Planting a wide range of native trees, shrubs, herbs and flowers will attract a large variety of different insects. Night-scented plants, such as nicotiana, honeysuckle, jasmine and night-scented stock are particularly good as these sweet smelling flowers will attract night-flying insects. Pale blooms are useful too, as they are easier for insects to see as light fades at dusk.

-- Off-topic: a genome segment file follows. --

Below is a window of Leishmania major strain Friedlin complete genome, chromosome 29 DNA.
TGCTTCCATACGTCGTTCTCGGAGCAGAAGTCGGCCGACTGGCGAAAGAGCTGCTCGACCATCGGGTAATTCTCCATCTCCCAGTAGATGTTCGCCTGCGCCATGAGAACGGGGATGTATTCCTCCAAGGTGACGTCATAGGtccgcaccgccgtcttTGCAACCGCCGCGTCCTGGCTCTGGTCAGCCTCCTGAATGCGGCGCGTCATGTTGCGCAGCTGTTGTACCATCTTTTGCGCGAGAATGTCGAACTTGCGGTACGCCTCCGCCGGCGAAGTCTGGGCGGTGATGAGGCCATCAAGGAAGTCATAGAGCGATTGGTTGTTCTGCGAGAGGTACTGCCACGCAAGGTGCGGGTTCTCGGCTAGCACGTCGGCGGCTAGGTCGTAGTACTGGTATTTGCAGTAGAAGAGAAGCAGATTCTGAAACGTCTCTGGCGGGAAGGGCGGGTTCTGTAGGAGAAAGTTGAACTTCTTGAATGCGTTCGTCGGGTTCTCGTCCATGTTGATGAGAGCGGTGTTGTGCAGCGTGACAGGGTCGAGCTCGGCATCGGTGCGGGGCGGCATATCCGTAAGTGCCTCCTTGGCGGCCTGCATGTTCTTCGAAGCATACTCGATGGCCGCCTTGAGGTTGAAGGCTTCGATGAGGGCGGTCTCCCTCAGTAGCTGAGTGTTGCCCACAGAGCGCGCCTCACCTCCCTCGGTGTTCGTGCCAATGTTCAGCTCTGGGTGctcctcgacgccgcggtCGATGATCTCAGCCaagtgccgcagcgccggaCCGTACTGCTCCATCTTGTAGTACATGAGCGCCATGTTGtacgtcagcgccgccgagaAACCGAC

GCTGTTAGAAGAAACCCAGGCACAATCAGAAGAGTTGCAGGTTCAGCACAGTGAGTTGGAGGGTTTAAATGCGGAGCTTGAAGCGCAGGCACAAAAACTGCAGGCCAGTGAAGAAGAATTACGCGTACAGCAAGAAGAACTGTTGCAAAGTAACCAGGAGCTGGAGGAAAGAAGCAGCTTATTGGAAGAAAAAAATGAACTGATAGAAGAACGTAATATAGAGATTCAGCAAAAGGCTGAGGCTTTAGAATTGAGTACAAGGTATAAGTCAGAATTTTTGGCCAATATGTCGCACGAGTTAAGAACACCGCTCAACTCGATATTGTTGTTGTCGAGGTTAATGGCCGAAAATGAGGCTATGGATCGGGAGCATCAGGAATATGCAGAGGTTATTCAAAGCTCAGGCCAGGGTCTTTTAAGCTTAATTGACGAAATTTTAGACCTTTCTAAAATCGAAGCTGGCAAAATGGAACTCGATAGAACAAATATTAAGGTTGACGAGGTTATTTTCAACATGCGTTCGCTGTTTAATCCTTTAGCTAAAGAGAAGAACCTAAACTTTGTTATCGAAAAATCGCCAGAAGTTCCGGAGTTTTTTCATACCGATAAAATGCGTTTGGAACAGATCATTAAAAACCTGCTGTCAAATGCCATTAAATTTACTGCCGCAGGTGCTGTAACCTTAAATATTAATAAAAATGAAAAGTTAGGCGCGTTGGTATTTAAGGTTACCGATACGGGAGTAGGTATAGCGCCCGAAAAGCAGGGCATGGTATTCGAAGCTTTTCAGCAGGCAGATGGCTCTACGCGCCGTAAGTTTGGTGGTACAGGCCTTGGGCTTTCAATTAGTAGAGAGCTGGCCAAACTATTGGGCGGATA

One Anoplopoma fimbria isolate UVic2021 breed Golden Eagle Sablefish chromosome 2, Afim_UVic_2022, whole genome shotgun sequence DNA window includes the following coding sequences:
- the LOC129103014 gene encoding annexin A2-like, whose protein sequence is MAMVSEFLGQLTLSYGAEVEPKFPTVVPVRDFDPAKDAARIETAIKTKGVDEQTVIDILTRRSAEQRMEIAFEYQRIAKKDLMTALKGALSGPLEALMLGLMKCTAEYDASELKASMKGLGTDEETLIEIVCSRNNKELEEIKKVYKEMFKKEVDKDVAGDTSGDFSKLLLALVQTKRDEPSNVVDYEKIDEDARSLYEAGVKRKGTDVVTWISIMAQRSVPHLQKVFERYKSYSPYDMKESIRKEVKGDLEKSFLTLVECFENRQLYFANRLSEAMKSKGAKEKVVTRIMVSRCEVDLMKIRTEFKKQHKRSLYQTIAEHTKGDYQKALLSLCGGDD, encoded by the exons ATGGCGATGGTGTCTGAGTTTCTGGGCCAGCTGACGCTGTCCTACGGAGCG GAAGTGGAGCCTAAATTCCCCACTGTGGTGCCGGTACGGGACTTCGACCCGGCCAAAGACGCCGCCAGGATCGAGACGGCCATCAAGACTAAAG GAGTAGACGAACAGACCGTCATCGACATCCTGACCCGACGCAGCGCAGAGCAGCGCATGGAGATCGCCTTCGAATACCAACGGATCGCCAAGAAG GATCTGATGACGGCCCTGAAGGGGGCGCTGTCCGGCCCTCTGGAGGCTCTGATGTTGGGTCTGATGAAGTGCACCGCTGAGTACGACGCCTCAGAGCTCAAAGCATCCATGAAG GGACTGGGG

Fruit trees (such as this apple tree, pictured left) are ideal – bats are often common in orchard areas – and are great for other types of wildlife, too, such as birds and bumblebees.
Trees and shrubs attract insects and also provide roosting sites for bats. And don't forget water: ponds, streams and ditches give bats somewhere to drink – and many of the flies that bats love to eat start life as aquatic larvae, so freshwater features provide food too.
Just like birds, bats need a place to roost. Old barns and outbuildings or holes in trees make perfect roosting sites.